By Marek Sroka, UIUC Library
Many scholars and poetry lovers rightly believe that Czesław Miłosz (1911-2004) is one of the most respected contemporary poets in the world and certainly the most distinguished figure in 20th-century Polish literature. According to Seamus Heaney, Miłosz, who was awarded the Nobel Prize for Literature in 1980, created “a unique voice [italics mine]” through his poetry, “a poetry cargoed with a density of experience that has been lived and radiated by an understanding that has rendered it symbolic.”
Miłosz established himself figuratively as a vital and distinctive poetic voice, but one may wonder what his human “poetic” voice was really like. The best way to find out is to listen to the recording of his poetry performed by the poet himself, which brings us to the topic of this post.
The UIUC Department of Slavic Languages and Literatures Professor George Gasyna has recently come across the tape that included the recording of Miłosz’s readings of his poetry. In terms of provenance, the “Miłosz tape” most likely came from the late Professor Stephen Hill who for many years taught Slavic literature at the UIUC and nurtured a passion for Polish poetry, cinema, and theatre. The tape has been digitized by the UIUC Library Preservation Services (thanks to Cristina Kühn, Media Preservation and Digital Reformatting Project Manager) and is currently available for downloading at: https://uofi.box.com/s/1yr7x1iqg62wwd16a5im6hs4s259fg2d
Of course, the question that needs to be further investigated is whether the tape represents an amateur recording of Miłosz reading his poetry in a classroom, at a lecture hall, or at a poetry recital. At this point, it is impossible to state unequivocally that the tape had been recorded privately. It should be noted that there is neither audience applause nor a sign of audience participation on the recording. However, there is no evidence (on the tape itself and on the case) that the recording had been done commercially or that it had been copied from another recording (such as a radio broadcast, a vinyl record, or a commercial tape, etc.). The only thing that is preserved with the tape is a typed list of poems read by Miłosz. Moreover, there is no date of the recording, but it may be a good guess to place the recording in the 1970s or 1980s (when magnetic recording tapes were widely used).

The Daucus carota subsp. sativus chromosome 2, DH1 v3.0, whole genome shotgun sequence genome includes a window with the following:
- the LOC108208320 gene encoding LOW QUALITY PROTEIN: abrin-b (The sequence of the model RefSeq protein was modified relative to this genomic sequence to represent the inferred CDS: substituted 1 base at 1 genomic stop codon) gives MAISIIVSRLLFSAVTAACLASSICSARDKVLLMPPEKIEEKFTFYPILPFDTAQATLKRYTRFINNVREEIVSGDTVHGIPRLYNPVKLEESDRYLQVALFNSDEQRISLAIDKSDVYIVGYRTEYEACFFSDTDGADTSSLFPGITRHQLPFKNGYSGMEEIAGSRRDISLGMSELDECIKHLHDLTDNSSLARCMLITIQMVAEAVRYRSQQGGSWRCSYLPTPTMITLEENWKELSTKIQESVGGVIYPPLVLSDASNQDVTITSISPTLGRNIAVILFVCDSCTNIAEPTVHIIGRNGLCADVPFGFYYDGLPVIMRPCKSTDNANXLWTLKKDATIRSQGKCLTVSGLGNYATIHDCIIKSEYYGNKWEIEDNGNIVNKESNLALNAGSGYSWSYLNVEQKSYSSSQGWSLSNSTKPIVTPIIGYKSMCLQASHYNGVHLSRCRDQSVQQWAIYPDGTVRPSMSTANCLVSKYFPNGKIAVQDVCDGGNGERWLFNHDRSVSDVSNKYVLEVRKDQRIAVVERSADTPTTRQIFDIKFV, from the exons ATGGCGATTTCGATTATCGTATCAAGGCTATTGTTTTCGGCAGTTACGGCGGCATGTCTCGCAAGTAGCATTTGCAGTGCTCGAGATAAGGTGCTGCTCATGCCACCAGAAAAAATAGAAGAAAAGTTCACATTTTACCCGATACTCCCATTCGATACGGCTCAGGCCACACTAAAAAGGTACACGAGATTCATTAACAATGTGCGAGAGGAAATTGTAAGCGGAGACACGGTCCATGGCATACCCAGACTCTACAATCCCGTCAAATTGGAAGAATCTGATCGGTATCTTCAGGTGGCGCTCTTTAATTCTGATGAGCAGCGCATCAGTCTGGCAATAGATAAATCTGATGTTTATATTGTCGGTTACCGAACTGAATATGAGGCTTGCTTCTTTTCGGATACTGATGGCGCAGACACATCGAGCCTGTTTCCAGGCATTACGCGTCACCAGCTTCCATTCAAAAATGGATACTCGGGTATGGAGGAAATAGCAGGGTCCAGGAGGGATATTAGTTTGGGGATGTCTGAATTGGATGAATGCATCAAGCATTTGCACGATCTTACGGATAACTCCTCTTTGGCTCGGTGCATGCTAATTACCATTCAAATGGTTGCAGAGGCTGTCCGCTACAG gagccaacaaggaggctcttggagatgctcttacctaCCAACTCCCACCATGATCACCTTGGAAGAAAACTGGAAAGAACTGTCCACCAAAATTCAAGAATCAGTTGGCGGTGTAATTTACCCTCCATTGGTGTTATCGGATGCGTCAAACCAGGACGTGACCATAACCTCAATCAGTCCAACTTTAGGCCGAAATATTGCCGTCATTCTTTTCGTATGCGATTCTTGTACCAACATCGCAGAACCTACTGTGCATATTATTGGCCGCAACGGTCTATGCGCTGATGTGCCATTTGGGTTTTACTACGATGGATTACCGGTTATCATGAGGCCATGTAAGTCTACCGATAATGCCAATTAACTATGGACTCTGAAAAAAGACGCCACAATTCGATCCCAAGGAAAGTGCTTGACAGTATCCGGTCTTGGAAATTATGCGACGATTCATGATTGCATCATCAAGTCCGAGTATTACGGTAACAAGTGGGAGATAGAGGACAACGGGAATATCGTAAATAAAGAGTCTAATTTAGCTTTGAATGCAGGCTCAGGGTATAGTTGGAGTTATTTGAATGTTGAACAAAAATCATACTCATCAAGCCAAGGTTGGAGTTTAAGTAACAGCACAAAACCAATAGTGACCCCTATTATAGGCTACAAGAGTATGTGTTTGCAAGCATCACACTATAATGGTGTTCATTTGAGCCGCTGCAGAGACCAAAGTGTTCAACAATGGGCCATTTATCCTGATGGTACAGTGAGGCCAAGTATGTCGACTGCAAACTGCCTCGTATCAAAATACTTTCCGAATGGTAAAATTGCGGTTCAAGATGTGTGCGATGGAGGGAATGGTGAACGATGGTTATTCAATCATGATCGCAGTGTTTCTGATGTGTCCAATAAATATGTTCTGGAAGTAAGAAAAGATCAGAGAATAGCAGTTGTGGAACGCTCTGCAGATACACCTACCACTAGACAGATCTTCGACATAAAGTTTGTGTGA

The poems come from two volumes, Ocalenie (Rescue), first published in 1945, and Światło dzienne (Daylight), first published in 1953. Miłosz’s deep voice oscillates between melancholy and indignation, sometimes turning into fury. It is a real treat to hear him reciting his own poetry while different images come to life as if conjured by the poet himself. And the beauty of his voice is enriched by the melodic accent of the kresy (the Polish-Lithuanian borderlands where he came from).
Thanks to Professor Gasyna and the UIUC Library the poet’s voice has been rediscovered and has been preserved for generations of students, scholars, and poetry enthusiasts.
 Hawkins, Kaitlin. “Czeslaw Milosz Centennial.” World Literature Today 85, no. 3 (2011): 6. Gale Literature Resource Center (accessed February 23, 2021). https://link.gale.com/apps/doc/A255971255/LitRC?u=uiuc_uc&sid=LitRC&xid=2f689b1a.
If you would like to find out more about the recordings of key Polish poets check out The Sound of Modern Polish Poetry by Aleksandra Kremer, Associate Professor of Slavic Languages and Literatures at Harvard University.